How well your business is positioned directly impacts both its price and also its time to sell. In the graph above, we can see that adjustments to listings seem to happen in a way that causes our “double-hump”.
Although there can be a lot of small adjustments to a listing, such as how information is being presented and what type of buyers are being targeted, the most common adjustment after two months without a suitable offer is to reduce the asking price.
For a business owner who made the tough emotional decision to sell their business, it can be discouraging to agree to a price-reduction. I know this personally as I did this with the business I sold before I started Quiet Light Brokerage.
This is why it is so important to take time and prepare your business for sale. You’ll reap rewards in both price and also the time to sale.
What This Data Hides – And It’s Important
If you request a website valuation from Quiet Light Brokerage with the thought that you are ready to sell your online business now, there is a significant chance that we will tell you to wait before listing your business for sale.
I asked our three main advisors to estimate how many potential clients they advise to wait before listing their websites for sale. Here are their responses:
Joe Valley: “I’d say of the quality businesses that ask for a valuation – I suggest to at least half of them that they should wait for one reason or another…I think about 75-80% of the one I suggest to wait – do. I know it’s that high because I need them to fix things that are broken or that will lead to a lower multiple that won’t be acceptable to them.”
Amanda Raab: “For the qualified websites ready to sell, I’d say I tell all of them to wait when it is warranted. I tell about 30% of the good websites that come in to wait for one reason or another. Generally, about 30 to 35% of them will wait and only half of those will actually work to fix the issues.”
Jason Yelowitz: “I probably tell about 40% of qualified [websites] to wait and probably 50% of them do wait.”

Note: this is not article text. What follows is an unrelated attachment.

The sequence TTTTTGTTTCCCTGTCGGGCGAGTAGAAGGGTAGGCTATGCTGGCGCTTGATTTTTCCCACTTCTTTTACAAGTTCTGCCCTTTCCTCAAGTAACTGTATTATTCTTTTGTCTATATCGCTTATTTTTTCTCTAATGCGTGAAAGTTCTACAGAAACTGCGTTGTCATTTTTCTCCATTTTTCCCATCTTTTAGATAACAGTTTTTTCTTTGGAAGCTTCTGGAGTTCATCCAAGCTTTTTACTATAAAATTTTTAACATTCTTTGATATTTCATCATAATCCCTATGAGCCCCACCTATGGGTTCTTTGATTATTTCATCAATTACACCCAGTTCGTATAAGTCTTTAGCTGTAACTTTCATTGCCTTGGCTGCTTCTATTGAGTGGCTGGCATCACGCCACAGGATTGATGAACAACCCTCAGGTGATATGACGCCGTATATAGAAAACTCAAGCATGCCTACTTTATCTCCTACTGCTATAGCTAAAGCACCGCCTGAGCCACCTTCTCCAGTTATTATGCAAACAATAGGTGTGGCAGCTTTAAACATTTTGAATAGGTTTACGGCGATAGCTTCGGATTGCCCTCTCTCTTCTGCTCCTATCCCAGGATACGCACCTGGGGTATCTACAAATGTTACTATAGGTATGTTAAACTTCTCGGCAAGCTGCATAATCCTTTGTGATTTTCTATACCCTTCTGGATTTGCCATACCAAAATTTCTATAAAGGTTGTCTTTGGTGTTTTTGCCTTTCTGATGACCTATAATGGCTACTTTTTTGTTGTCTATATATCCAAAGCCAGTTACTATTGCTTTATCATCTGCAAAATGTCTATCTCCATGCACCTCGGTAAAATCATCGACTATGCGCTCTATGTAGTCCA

Why would we tell so many people to wait? Because positioning makes a difference in value.
When we perform a website valuation, it isn’t with the sole intention of signing up another client. Our goal is to provide information.
Our hope is that a business owner can make a good, informed decision about selling and what value they may gain by fixing their positioning. As you can see from the advisors responses, even though we tell a lot of people to wait, not everyone takes our advice.
So How Long Does It Take to Sell a Website?
From the time a business is officially listed for sale, if it is well positioned, then 30-90 days is certainly a reasonable expectation. The vast majority of transactions happen in this timeframe. For those few websites that require a price adjustment, it may take a bit longer to sell.
But if we start the clock from the time a business owner decides that they want to position the business for sale, our number could be drastically different. Positioning a business for acquisition is an intentional and deliberate process which simply takes time. It’s usually not difficult, but it can take time.
So why wait? Take some time today to evaluate what you would need to do to prepare your website for sale. If and when that day comes where you decide to sell, you’ll be happy you did.